Mr. Lehmann and the other Speakers at the Mass Meeting ask for a Better Spirit in Athletics.

The mass meeting held last evening in honor of Mr. Lehmann was successful beyond the hope of the most sanguine. The audience was so large as to crowd Sanders Theatre to its utmost capacity and the enthusiasm which was shown throughout the evening could not have been exceeded.

Before the meeting the Harvard band marched through the square and then over to the Theatre with a considerable procession of men.

Besides the speakers a number of prominent graduates occupied seats upon the platform, among them being Mr. E. W. Hooper, Mr. Endicott Peabody, Mr. C. F. Adams, 2d, Col. R. H. Stevenson, Mr. Thayer, and Mr. Francis Peabody, Jr.

R. H. Stevenson, Jr., '97, who presided, explained that the meeting had been called to give Mr. Lehmann a chance to meet the whole University and that the students might meet him. He introduced Major Henry L. Higginson, who was received with cheers.

He spoke chiefly on the need of greater moderation and of greater spirit of honor in our athletics. Mr. Lehmann will teach us other things besides rowing. He is a lover of true sport who believes in it as a recreation but not as an occupation. Athletics in their true place will develop the best qualities, but if pursued as an end in themselves are sure to be harmful.

Major Higginson also emphasized the fact that the object of the college is to develop a man both in mind and body, and referred to Mr. Lehmann as an example of the type of men who study as well as go in for athletics. He then thanked Mr. Lehmann on behalf of the whole University for his presence and for what he is doing for Harvard.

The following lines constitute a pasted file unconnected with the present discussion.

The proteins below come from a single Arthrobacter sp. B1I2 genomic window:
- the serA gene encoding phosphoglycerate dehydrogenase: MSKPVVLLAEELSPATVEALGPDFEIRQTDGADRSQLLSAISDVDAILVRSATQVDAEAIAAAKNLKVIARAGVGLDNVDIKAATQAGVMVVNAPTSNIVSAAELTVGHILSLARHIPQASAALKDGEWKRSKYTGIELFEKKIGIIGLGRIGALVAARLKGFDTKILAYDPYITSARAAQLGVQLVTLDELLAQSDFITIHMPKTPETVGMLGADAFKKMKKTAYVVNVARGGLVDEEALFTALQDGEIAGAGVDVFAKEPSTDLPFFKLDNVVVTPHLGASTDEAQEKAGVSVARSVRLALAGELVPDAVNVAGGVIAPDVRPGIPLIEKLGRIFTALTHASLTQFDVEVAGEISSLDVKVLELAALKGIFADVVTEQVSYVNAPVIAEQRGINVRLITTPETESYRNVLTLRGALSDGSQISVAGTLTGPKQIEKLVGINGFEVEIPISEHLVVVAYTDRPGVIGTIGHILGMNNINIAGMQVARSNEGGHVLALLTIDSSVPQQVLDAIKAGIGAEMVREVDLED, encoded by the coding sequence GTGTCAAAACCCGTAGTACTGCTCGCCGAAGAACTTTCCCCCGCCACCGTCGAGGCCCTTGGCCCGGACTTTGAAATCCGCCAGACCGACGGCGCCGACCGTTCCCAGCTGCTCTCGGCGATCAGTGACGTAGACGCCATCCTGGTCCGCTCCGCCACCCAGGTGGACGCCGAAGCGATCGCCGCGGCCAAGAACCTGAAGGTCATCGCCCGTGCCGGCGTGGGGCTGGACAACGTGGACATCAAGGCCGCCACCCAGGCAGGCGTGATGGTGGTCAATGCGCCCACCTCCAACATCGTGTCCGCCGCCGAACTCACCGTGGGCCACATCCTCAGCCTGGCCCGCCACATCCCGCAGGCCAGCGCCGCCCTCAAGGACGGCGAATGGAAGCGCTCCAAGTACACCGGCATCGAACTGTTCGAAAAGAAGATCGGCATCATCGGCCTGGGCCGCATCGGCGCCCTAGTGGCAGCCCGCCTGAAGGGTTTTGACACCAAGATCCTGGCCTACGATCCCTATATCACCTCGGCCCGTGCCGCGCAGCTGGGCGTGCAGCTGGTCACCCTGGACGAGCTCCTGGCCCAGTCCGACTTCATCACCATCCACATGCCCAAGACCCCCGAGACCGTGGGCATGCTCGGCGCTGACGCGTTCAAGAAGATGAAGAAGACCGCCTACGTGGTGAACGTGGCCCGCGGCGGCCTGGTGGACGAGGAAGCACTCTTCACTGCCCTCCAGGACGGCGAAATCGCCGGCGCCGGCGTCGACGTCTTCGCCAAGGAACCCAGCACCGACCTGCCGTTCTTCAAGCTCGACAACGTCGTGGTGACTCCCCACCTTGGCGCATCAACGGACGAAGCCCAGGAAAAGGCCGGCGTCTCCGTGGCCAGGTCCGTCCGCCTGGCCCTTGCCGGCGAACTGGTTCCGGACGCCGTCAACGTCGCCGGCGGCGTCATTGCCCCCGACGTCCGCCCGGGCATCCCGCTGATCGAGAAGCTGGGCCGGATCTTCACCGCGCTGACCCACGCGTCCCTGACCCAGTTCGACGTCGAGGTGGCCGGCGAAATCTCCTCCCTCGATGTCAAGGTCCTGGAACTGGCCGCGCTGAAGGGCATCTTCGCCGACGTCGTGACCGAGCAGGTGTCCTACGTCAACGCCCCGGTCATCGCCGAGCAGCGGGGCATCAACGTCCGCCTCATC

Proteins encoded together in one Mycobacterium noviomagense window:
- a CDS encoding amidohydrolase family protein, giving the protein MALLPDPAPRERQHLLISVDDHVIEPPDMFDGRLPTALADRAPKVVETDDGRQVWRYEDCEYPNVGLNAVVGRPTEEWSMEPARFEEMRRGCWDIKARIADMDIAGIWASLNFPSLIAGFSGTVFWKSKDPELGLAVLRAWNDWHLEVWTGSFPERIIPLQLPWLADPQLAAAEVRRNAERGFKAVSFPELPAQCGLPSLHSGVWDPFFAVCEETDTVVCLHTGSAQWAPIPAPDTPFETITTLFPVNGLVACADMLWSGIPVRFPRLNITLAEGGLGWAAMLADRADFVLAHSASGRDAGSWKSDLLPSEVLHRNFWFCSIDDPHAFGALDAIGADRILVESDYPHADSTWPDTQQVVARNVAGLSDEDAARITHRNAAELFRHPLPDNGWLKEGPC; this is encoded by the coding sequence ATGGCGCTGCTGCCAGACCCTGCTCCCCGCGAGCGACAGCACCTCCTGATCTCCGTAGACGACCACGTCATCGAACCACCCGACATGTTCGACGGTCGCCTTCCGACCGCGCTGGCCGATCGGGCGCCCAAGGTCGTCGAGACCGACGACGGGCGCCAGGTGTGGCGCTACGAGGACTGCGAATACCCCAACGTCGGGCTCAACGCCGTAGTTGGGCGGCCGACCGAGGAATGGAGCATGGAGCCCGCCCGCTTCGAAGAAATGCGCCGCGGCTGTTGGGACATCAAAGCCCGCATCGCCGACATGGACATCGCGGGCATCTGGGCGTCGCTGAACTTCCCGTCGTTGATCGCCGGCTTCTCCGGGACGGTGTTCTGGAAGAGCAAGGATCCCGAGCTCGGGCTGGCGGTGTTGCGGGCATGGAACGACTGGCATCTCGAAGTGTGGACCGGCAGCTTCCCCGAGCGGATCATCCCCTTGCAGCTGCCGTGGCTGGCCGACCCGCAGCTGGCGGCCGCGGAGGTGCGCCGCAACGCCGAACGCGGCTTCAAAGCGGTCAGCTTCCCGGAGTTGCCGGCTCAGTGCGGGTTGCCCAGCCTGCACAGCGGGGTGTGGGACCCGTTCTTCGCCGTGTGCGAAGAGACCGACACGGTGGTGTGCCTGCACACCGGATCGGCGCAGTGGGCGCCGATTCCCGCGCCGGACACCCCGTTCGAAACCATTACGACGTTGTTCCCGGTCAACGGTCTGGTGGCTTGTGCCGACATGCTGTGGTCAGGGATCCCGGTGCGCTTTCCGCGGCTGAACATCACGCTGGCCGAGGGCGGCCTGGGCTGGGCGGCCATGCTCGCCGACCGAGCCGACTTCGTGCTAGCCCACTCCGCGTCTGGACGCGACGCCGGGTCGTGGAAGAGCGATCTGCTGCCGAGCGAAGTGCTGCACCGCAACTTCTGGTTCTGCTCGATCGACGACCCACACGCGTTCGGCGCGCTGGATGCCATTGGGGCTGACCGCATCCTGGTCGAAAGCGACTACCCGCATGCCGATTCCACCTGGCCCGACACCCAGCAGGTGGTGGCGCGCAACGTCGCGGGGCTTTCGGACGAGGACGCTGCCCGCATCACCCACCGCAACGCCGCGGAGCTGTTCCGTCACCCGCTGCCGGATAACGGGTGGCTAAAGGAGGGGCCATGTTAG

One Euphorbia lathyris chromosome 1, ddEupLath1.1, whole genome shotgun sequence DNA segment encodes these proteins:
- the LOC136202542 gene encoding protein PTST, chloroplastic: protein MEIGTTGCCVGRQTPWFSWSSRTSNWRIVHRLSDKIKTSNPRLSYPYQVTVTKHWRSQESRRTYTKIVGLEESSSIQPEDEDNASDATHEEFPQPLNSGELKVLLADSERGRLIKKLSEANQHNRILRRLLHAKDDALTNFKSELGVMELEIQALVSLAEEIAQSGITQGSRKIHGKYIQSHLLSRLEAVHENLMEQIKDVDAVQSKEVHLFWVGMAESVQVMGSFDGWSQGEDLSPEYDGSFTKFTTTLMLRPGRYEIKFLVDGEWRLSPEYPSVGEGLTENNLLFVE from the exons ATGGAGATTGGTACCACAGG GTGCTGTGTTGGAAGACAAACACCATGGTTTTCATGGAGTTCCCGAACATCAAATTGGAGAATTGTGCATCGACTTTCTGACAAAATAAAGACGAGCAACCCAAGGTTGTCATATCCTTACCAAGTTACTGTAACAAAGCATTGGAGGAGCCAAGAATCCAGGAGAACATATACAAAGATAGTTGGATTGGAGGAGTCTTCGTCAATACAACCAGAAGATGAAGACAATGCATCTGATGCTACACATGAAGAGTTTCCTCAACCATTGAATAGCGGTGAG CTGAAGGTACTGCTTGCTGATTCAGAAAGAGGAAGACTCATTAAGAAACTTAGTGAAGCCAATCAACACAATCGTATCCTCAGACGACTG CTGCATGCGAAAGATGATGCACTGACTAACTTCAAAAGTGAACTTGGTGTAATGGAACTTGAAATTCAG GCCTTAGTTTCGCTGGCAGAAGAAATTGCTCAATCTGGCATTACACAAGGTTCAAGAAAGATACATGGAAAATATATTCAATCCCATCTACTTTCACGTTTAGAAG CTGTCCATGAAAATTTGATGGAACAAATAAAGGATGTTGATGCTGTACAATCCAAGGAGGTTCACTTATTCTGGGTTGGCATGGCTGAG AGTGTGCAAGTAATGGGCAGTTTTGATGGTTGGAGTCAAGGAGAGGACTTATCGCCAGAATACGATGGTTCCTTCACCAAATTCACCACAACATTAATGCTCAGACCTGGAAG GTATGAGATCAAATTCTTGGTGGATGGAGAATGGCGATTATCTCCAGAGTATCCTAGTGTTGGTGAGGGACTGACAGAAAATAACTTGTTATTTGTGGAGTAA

Dr. William Everett then made a speech which was full of humor and occasioned much amusement. He felt well-qualified to introduce Mr. Lehmann as he had himself attended Trinity College, Cambridge, and had paid his subscription regularly to the boat clubs.

Mr. Lehmann was the last speaker. He thanked the students most heartily for his reception and for the kind things that have been said about his visit to Harvard. He supposed that something was expected from him about rowing and he gave his reasons for thinking it the finest pastime in the world. In every branch of athletics sportsmanship is of infinitely more importance than the winning of victories. As an example he mentioned Psotta, an American oarsman who rowed in the single sculls at Henley four pears ago. In the preliminary beat his opponent capsized. Psotta, however, refused to accept the race and though subsequently defeated he was the hero of the occasion. Mr. Lehmann concluded by expressing his pleasure at being part of the University and said that he was confident of success.

R. H. Stevenson, Jr., then proposed a vote of thanks to Mr. Lehmann from the University, which was carried.